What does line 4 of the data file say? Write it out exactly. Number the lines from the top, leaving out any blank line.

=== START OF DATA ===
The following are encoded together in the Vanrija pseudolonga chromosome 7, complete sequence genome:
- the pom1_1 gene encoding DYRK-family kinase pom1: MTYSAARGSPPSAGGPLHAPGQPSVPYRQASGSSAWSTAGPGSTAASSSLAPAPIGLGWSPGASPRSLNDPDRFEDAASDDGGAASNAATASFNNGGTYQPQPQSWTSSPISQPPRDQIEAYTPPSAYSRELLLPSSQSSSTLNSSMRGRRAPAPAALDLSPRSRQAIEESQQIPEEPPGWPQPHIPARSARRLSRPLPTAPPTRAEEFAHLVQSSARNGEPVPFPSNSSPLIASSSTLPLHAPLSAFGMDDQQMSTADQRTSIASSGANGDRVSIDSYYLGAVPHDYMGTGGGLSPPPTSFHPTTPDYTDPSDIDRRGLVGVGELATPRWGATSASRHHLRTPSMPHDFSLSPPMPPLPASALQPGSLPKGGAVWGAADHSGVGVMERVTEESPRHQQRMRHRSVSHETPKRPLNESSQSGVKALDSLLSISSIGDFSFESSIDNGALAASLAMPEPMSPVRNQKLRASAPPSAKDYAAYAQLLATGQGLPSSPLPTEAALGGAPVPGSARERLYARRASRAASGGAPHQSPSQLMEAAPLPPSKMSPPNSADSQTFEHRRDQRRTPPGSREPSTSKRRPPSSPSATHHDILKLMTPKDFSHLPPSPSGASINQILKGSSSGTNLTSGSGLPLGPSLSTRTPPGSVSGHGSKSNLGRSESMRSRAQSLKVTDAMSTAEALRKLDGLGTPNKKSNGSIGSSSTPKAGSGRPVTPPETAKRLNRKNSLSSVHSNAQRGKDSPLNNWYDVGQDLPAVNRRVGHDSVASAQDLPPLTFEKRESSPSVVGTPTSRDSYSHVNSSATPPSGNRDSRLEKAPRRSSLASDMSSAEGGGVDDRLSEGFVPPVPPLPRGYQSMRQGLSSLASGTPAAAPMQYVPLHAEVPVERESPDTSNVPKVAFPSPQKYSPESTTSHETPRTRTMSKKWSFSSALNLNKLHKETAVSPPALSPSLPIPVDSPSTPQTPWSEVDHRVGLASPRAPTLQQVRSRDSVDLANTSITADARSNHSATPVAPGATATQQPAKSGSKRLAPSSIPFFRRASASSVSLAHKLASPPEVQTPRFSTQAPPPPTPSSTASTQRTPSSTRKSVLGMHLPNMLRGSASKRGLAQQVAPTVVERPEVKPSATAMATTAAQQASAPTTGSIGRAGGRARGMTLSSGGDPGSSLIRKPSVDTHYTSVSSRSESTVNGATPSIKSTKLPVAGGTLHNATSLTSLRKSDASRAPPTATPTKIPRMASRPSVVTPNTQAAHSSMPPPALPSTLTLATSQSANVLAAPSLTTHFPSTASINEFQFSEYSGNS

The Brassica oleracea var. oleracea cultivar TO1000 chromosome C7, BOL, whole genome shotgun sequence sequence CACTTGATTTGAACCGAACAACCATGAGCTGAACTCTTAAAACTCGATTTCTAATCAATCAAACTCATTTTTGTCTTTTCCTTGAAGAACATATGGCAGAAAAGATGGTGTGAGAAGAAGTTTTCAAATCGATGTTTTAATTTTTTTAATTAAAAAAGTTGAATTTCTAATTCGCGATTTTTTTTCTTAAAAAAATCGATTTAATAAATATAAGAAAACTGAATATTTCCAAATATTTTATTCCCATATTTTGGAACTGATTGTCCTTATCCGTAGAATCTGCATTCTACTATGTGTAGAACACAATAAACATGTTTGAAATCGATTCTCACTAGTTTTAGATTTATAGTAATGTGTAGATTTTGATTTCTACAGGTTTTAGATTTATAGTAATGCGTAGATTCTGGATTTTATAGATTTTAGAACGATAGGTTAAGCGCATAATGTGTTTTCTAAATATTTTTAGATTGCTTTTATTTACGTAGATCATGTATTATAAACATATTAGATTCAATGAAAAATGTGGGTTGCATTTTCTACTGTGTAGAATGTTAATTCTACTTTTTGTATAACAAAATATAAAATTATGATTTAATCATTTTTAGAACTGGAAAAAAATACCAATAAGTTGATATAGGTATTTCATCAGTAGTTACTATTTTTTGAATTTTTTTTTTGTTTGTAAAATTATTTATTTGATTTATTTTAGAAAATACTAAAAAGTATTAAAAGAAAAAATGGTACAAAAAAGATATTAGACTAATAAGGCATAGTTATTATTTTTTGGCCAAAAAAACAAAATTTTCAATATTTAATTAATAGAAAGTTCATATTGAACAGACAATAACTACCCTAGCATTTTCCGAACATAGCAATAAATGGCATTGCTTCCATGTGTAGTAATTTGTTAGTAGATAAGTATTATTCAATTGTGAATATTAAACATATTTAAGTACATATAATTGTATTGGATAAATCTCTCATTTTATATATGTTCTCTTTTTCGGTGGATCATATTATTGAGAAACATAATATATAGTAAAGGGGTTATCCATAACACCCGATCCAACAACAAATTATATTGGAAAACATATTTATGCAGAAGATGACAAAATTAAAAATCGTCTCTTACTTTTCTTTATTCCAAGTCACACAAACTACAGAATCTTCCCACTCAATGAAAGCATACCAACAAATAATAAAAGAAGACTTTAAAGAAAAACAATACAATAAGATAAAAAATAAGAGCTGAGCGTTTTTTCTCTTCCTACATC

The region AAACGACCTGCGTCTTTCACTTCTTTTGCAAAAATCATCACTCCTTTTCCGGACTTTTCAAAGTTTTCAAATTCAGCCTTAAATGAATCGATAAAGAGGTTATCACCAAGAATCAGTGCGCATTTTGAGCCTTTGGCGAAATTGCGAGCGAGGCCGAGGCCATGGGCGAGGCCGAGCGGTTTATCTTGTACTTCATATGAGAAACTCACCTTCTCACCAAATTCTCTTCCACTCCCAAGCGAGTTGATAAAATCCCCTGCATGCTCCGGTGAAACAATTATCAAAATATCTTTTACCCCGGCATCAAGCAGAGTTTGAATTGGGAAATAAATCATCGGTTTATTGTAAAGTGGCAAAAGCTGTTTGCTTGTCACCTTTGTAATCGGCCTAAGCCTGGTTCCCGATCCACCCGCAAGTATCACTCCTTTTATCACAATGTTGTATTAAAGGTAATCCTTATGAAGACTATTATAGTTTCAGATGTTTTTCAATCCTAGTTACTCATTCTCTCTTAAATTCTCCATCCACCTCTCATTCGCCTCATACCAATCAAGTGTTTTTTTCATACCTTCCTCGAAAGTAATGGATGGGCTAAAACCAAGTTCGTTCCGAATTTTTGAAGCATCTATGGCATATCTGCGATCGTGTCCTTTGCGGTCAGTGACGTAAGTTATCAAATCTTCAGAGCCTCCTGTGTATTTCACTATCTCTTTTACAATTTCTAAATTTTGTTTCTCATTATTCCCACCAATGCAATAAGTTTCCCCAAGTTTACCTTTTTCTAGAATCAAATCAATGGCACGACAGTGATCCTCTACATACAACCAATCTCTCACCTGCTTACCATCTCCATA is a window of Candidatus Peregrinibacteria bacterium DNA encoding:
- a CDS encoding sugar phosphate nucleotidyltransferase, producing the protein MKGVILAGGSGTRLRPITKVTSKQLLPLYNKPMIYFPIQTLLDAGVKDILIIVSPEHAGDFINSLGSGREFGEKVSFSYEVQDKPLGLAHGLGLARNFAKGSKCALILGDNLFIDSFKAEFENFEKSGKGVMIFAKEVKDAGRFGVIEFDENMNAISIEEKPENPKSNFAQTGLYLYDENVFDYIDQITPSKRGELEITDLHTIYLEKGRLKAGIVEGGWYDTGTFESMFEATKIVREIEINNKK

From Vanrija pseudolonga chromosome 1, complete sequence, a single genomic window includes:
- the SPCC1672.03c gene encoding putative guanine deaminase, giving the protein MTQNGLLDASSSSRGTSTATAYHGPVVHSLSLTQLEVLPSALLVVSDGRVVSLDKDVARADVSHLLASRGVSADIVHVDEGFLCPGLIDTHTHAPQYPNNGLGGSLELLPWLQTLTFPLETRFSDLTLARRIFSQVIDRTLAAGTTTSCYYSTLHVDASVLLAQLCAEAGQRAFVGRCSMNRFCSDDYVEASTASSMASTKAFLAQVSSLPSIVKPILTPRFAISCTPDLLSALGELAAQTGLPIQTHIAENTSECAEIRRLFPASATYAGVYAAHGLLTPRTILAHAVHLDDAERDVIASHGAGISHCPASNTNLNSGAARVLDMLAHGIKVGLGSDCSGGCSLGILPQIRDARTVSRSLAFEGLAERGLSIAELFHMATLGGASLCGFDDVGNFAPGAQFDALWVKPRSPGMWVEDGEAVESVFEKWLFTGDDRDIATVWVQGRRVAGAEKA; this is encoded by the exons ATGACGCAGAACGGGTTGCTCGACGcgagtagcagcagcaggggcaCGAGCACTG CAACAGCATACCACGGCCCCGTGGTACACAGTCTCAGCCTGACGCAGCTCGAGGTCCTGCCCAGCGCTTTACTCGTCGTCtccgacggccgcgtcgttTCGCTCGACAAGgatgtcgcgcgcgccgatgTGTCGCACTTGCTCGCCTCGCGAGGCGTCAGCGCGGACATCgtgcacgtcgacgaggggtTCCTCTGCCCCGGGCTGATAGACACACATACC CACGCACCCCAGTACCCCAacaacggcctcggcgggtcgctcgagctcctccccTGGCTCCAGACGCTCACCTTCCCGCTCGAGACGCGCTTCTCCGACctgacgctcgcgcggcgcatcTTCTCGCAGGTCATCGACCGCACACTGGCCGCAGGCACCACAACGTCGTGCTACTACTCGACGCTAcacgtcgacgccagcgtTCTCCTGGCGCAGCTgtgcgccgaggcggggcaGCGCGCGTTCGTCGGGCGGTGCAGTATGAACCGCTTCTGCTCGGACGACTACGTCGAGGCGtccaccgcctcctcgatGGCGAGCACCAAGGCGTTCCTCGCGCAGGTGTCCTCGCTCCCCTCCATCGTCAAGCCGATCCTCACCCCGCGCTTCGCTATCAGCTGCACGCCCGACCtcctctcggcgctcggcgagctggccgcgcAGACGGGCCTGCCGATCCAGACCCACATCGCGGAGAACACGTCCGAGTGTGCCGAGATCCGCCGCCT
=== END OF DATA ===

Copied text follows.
The region AAACGACCTGCGTCTTTCACTTCTTTTGCAAAAATCATCACTCCTTTTCCGGACTTTTCAAAGTTTTCAAATTCAGCCTTAAATGAATCGATAAAGAGGTTATCACCAAGAATCAGTGCGCATTTTGAGCCTTTGGCGAAATTGCGAGCGAGGCCGAGGCCATGGGCGAGGCCGAGCGGTTTATCTTGTACTTCATATGAGAAACTCACCTTCTCACCAAATTCTCTTCCACTCCCAAGCGAGTTGATAAAATCCCCTGCATGCTCCGGTGAAACAATTATCAAAATATCTTTTACCCCGGCATCAAGCAGAGTTTGAATTGGGAAATAAATCATCGGTTTATTGTAAAGTGGCAAAAGCTGTTTGCTTGTCACCTTTGTAATCGGCCTAAGCCTGGTTCCCGATCCACCCGCAAGTATCACTCCTTTTATCACAATGTTGTATTAAAGGTAATCCTTATGAAGACTATTATAGTTTCAGATGTTTTTCAATCCTAGTTACTCATTCTCTCTTAAATTCTCCATCCACCTCTCATTCGCCTCATACCAATCAAGTGTTTTTTTCATACCTTCCTCGAAAGTAATGGATGGGCTAAAACCAAGTTCGTTCCGAATTTTTGAAGCATCTATGGCATATCTGCGATCGTGTCCTTTGCGGTCAGTGACGTAAGTTATCAAATCTTCAGAGCCTCCTGTGTATTTCACTATCTCTTTTACAATTTCTAAATTTTGTTTCTCATTATTCCCACCAATGCAATAAGTTTCCCCAAGTTTACCTTTTTCTAGAATCAAATCAATGGCACGACAGTGATCCTCTACATACAACCAATCTCTCACCTGCTTACCATCTCCATA is a window of Candidatus Peregrinibacteria bacterium DNA encoding: